2 die in Iraq chopper crash
* Police officer, former Baath party member killed
BAGHDAD: A US Kiowa reconnaissance helicopter crashed in western Iraq on Wednesday, killing the two crew on board, and the US Army said mechanical problems rather than hostile fire had probably brought the aircraft down.
Witnesses in the town of Haditha, 200 kilometres northwest of Baghdad on the highway to the Syrian border, said the helicopter hit overhead power cables and crashed into a river. The Kiowa is an observation and light attack helicopter that carries a crew of two. In Mosul, assailants gunned down a top police officer and a former member of jailed dictator Saddam Hussein’s ruling Baath party, police said. Police General Hikmat Mahmud Muhammad was shot dead by three men in an Opel car as he left his home, said Lieutenant Colonel Abdul Azel Hazem Khafudi.
In the latest vigilante killing of a former Baathist, Anfel Ilah al-Anaz, a general in Saddam’s army, was assassinated and his son badly wounded when men pulled up in a white Opel and riddled his car with bullets, said Police Major Makram Zakariah. Polish troops arrested nine men suspected of carrying out terrorist attacks in a region south of Baghdad, said General Mieczyslaw Bieniek, who commands a multinational division. In Kirkuk, a militant group scattered leaflets at police stations threatening attacks against Iraqi police and Kurdish militias for cooperating with Americans, police said. The papers, signed by the Mujahideen Brigades in Iraq warned Iraqi security forces not to be “a shield for the infidel Americans.”
Reconstruction: The World Bank will commit only $500 million out of the $33 billion pledged by donors up to the June 30 deadline for the handover of power, a senior official said. “The total package we are trying to commit by June 30, which is our target, is over half a billion dollars which is a reasonable chunk of money,” said John Speakman, the World Bank’s senior private sector development specialist for the Middle East and North Africa. Meanwhile, the coalition said it was willing to postpone a “status of forces” agreement until after Iraq receives its sovereignty at the end of June, a move which could leave US soldiers this summer battling a dangerous Iraqi insurgency without any deal legitimising their presence in the country.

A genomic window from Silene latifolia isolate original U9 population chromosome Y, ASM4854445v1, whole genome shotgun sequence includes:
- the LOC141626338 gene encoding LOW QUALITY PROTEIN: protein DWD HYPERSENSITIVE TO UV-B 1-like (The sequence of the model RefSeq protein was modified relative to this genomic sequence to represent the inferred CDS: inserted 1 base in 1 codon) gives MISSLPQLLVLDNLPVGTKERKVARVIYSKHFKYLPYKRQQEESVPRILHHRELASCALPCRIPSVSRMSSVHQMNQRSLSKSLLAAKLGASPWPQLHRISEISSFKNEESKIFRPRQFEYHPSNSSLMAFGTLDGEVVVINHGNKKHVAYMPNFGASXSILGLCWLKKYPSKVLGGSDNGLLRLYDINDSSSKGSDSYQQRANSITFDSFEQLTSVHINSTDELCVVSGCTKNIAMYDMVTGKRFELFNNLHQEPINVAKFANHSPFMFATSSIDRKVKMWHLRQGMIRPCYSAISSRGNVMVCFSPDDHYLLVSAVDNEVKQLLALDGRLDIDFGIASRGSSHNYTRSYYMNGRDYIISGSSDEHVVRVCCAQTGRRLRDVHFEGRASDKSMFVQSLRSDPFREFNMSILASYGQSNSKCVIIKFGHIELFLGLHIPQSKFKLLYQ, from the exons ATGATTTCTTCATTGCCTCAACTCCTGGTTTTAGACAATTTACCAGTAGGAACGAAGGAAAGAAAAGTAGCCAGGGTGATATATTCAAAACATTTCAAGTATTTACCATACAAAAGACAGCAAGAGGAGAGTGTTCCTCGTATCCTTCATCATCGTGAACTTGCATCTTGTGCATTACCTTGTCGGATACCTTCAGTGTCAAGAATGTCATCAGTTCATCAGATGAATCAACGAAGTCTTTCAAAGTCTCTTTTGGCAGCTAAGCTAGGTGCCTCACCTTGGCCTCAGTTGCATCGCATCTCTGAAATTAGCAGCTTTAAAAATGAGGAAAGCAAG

A top UN envoy said the United Nations was confident a broad spectrum of Iraqis agrees that elections were impossible before the June 30 transfer of sovereignty to a caretaker government. Lakhdar Brahimi, who authored a UN report on Iraq released this week, said his fact-finding team met with between 400 and 600 Iraqis during its mission, and he felt no strong opposition to delaying elections until late this year or early next year. “The impression we had was that we very conclusively demonstrated to them that no credible elections are really possible before the 30th of June,” Brahimi told reporters in Tokyo. —Agencies